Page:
Either hire an attorney or simply buy your attorney friend a few beers and have them draft a menacing letter to your tenants. Threaten lawsuits, deficiency judgments, ruined credit, collections, and garnished wages.
Send a brutally clear message: there are dire consequences if they don’t correct their lease violations and/or vacate peacefully.
This tactic works best if you’ve already established that you enforce your lease agreement, by serving an eviction warning notice as soon as the rent became late. You must also then file in court for eviction, as soon as the mandatory waiting period ends.
Try serving this threatening letter on the same day you file in court for eviction.
“I filed today in court for eviction. I’m hoping we can resolve this without further legal action, but here are the legal actions we will be pursuing if you do not cure your lease violation.”
Then cue up the threats!
5. Offer Cash for Keys
This one will stick in your craw… but it’s most certainly an effective (if not the most effective) means of getting awful renters out of your investment properties.
If a full eviction will cost you $4,000 and take the next three months, wouldn't it be a lot cheaper and faster to just
bribe offer your tenants $500 to move out next weekend?
I know, I know. It means rewarding people for their bad behavior. But here’s the thing… remember all those legal threats we talked about above in that threatening letter? In most cases, it will cost you more to pursue deadbeat tenants than it does to simply write off the losses.
Our legal system already allows tenants enormous leeway for their bad behavior. The system is designed to protect tenants, not landlords. If a tenant defaults on their rent, they can either live for free for the next few months while you jump through hoops in eviction court, or they can take your offer and move out earlier.
Either way, they win.
Now, that’s a bitter pill for most landlords to swallow… but again, that's why prevention is so important.
There’s one crucial caveat with cash for keys though: You must set strict conditions for the offer. They only receive the money if they leave the property spotlessly clean. The same kind of condition they would need to leave it in if they were expecting their regular security deposit back.
This is one of the reasons you’re stooping to this method: If you have to evict them normally, they will leave your property in terrible shape. I guarantee it.
6. Prove a Bad Tenant's Illegal Activity (If Any)
Ready for the most aggressive tactic to expel terrible tenants?
A recurring theme throughout this article has been consistent enforcement of your lease agreement. We mentioned regular inspections of your rental unit — and here’s one more reason to conduct them:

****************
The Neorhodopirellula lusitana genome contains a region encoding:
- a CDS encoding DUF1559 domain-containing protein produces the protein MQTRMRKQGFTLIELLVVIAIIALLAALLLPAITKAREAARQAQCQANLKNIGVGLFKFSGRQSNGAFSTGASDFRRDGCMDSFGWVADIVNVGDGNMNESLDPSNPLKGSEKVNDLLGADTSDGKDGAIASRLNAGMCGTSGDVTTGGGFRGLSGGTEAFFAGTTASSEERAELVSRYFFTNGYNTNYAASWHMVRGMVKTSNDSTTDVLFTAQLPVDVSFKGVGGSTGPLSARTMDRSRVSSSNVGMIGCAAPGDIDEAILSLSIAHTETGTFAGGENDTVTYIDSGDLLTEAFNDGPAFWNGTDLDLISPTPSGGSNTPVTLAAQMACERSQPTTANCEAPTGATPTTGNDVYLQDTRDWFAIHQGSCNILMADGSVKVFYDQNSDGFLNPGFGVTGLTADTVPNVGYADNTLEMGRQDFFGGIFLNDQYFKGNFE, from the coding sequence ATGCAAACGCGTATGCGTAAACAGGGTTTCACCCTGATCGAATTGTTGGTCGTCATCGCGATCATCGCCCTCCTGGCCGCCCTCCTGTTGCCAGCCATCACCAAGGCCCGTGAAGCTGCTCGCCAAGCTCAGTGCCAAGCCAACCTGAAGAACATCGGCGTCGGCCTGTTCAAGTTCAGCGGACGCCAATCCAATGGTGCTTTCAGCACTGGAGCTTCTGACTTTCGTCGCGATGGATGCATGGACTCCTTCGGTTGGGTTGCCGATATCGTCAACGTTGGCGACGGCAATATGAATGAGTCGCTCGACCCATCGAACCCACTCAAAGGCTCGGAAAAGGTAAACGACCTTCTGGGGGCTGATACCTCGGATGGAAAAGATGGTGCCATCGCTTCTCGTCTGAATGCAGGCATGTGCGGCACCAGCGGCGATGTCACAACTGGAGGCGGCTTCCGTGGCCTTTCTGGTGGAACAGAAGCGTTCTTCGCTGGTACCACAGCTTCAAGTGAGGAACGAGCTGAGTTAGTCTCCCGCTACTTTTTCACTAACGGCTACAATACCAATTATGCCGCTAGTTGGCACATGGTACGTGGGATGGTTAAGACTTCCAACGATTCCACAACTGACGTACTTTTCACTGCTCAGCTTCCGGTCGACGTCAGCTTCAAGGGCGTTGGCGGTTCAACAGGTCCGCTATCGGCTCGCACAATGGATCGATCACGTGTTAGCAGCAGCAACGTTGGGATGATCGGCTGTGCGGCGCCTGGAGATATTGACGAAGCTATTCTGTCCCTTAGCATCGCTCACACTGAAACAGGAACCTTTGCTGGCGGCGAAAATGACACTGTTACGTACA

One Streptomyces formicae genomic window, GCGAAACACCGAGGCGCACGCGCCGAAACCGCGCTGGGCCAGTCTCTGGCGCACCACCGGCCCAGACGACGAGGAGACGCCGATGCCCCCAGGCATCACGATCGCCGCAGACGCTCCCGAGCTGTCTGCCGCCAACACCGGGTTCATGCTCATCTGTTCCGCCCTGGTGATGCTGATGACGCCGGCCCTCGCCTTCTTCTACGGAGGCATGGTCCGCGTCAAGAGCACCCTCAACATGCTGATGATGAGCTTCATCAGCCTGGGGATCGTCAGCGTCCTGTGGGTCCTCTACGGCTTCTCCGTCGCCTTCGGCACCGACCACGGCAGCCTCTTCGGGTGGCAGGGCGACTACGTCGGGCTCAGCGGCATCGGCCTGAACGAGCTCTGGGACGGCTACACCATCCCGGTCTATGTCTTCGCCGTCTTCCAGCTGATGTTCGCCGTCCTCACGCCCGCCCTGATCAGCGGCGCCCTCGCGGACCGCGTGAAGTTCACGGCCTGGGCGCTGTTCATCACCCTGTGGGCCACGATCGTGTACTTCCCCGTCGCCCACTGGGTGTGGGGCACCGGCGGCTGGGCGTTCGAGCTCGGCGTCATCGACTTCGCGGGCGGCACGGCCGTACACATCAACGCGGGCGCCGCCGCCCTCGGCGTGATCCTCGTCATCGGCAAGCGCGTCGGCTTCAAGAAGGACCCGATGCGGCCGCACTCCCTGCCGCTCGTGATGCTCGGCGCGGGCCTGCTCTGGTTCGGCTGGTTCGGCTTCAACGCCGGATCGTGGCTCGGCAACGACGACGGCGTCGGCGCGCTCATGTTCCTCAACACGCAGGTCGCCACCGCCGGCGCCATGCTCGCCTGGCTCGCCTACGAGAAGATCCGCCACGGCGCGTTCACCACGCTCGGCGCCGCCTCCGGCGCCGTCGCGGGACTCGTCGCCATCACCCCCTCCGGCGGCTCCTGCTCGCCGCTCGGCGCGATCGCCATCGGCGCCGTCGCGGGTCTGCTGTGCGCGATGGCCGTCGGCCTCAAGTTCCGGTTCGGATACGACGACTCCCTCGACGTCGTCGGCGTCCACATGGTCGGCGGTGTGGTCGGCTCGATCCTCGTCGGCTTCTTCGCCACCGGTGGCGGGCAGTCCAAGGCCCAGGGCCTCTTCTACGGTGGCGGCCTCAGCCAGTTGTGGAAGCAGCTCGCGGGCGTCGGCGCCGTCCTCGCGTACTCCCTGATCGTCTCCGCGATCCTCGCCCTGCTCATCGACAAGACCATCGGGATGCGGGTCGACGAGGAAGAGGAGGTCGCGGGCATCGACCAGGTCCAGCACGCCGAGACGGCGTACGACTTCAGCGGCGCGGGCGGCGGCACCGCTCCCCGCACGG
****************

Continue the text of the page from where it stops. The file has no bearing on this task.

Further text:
Many states and municipalities allow for expedited evictions if your tenants are breaking the law.
Granted, you still have to provide advance written notice before entering your property. So, your tenants might arrange to be home when you enter, which will make it more difficult for you to find and prove illegal activity.
But, inspections aren’t the only reason that landlords enter their rental properties. Repairs and maintenance are valid reasons to enter as well. Perhaps now is a good time to service the furnace?
Try to schedule your visits when you expect them to be at work.
Be careful not to cross the line here, though. You can’t ransack your renters’ rooms. Even opening drawers and closets can be considered an invasion of privacy. But it’s surprising how poorly many people hide their drugs and paraphernalia.
And, let’s be honest, there are only so many places you can put a three-foot glass bong.
Snap photos (with the timestamp turned on), notify the local cops and serve the appropriate eviction notice for illegal activity.
A Final Word of Caution
A normal, legal eviction should always remain part of your plan. Use eviction warning notices and court filings to send a loud and clear message to your tenants that you take the lease agreement seriously and will defend it aggressively.
With that said, evictions are expensive and time-consuming; even in states that process it the fastest, it can take several weeks. Even worse, it comes with countless loopholes that “professional tenants” can use to prolong their free stay in your property.
The tactics outlined above are not mutually exclusive. On a case-by-case basis, you can combine several of these tactics, alongside filing a normal eviction.
But don’t expect your tenants to go quietly. Keep detailed records and prepare your paperwork, fully expecting your tenants to fight back in court.
Most of all, avoid this mess in the first place, with thorough tenant screening and consistent lease enforcement. An ounce of prevention will keep your rents inbound and your properties undamaged.